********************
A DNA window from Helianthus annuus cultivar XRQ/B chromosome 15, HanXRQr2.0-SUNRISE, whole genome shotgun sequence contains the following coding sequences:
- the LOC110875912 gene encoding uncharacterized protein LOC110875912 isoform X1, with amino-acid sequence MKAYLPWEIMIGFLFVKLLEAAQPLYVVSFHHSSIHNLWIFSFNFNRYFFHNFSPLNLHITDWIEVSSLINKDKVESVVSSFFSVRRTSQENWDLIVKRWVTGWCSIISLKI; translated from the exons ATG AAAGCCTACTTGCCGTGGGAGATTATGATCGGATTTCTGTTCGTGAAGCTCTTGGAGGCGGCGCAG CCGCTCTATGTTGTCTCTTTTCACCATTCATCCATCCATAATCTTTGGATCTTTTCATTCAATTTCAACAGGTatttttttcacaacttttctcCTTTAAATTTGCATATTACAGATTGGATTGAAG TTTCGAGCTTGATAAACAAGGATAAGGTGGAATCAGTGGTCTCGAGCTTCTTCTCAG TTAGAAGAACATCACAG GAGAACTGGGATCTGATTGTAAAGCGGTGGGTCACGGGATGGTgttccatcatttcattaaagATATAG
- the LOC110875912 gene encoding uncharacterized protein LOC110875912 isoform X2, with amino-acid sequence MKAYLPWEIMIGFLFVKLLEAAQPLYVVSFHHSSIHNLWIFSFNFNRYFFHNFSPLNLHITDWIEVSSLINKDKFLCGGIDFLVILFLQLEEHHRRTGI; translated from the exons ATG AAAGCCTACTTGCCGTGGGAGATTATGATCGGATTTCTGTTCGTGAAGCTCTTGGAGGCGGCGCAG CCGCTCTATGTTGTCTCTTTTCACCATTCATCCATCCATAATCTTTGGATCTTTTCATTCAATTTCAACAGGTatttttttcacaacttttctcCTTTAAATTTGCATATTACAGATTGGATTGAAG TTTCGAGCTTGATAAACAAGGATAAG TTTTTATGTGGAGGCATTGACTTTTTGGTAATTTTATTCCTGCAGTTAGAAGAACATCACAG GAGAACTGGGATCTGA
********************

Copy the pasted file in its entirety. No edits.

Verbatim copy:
A DNA window from Helianthus annuus cultivar XRQ/B chromosome 15, HanXRQr2.0-SUNRISE, whole genome shotgun sequence contains the following coding sequences:
- the LOC110875912 gene encoding uncharacterized protein LOC110875912 isoform X1, with amino-acid sequence MKAYLPWEIMIGFLFVKLLEAAQPLYVVSFHHSSIHNLWIFSFNFNRYFFHNFSPLNLHITDWIEVSSLINKDKVESVVSSFFSVRRTSQENWDLIVKRWVTGWCSIISLKI; translated from the exons ATG AAAGCCTACTTGCCGTGGGAGATTATGATCGGATTTCTGTTCGTGAAGCTCTTGGAGGCGGCGCAG CCGCTCTATGTTGTCTCTTTTCACCATTCATCCATCCATAATCTTTGGATCTTTTCATTCAATTTCAACAGGTatttttttcacaacttttctcCTTTAAATTTGCATATTACAGATTGGATTGAAG TTTCGAGCTTGATAAACAAGGATAAGGTGGAATCAGTGGTCTCGAGCTTCTTCTCAG TTAGAAGAACATCACAG GAGAACTGGGATCTGATTGTAAAGCGGTGGGTCACGGGATGGTgttccatcatttcattaaagATATAG
- the LOC110875912 gene encoding uncharacterized protein LOC110875912 isoform X2, with amino-acid sequence MKAYLPWEIMIGFLFVKLLEAAQPLYVVSFHHSSIHNLWIFSFNFNRYFFHNFSPLNLHITDWIEVSSLINKDKFLCGGIDFLVILFLQLEEHHRRTGI; translated from the exons ATG AAAGCCTACTTGCCGTGGGAGATTATGATCGGATTTCTGTTCGTGAAGCTCTTGGAGGCGGCGCAG CCGCTCTATGTTGTCTCTTTTCACCATTCATCCATCCATAATCTTTGGATCTTTTCATTCAATTTCAACAGGTatttttttcacaacttttctcCTTTAAATTTGCATATTACAGATTGGATTGAAG TTTCGAGCTTGATAAACAAGGATAAG TTTTTATGTGGAGGCATTGACTTTTTGGTAATTTTATTCCTGCAGTTAGAAGAACATCACAG GAGAACTGGGATCTGA